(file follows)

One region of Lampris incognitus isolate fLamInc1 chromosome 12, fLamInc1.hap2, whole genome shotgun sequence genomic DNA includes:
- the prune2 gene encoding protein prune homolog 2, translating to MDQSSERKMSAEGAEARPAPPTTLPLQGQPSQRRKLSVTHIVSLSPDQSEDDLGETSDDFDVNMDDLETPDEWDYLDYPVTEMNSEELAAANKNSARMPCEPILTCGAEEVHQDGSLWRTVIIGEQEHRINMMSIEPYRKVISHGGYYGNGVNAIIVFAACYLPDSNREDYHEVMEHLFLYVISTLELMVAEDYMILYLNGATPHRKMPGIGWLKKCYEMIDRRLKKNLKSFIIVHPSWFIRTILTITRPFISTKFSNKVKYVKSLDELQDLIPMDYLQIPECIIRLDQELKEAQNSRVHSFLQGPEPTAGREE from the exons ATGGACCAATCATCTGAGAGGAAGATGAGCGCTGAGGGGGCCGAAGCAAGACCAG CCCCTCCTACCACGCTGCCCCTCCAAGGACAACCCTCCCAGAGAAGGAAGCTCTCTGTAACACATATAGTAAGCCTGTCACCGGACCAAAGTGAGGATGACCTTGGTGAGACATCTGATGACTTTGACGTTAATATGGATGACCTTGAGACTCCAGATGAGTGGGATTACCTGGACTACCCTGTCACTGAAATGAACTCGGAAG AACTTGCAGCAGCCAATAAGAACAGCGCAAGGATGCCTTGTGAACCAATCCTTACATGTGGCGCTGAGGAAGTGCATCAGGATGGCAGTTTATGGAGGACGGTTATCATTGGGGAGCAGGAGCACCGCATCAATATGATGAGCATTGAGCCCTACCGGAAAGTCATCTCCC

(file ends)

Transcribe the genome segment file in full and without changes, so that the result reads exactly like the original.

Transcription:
One region of Lampris incognitus isolate fLamInc1 chromosome 12, fLamInc1.hap2, whole genome shotgun sequence genomic DNA includes:
- the prune2 gene encoding protein prune homolog 2, translating to MDQSSERKMSAEGAEARPAPPTTLPLQGQPSQRRKLSVTHIVSLSPDQSEDDLGETSDDFDVNMDDLETPDEWDYLDYPVTEMNSEELAAANKNSARMPCEPILTCGAEEVHQDGSLWRTVIIGEQEHRINMMSIEPYRKVISHGGYYGNGVNAIIVFAACYLPDSNREDYHEVMEHLFLYVISTLELMVAEDYMILYLNGATPHRKMPGIGWLKKCYEMIDRRLKKNLKSFIIVHPSWFIRTILTITRPFISTKFSNKVKYVKSLDELQDLIPMDYLQIPECIIRLDQELKEAQNSRVHSFLQGPEPTAGREE from the exons ATGGACCAATCATCTGAGAGGAAGATGAGCGCTGAGGGGGCCGAAGCAAGACCAG CCCCTCCTACCACGCTGCCCCTCCAAGGACAACCCTCCCAGAGAAGGAAGCTCTCTGTAACACATATAGTAAGCCTGTCACCGGACCAAAGTGAGGATGACCTTGGTGAGACATCTGATGACTTTGACGTTAATATGGATGACCTTGAGACTCCAGATGAGTGGGATTACCTGGACTACCCTGTCACTGAAATGAACTCGGAAG AACTTGCAGCAGCCAATAAGAACAGCGCAAGGATGCCTTGTGAACCAATCCTTACATGTGGCGCTGAGGAAGTGCATCAGGATGGCAGTTTATGGAGGACGGTTATCATTGGGGAGCAGGAGCACCGCATCAATATGATGAGCATTGAGCCCTACCGGAAAGTCATCTCCC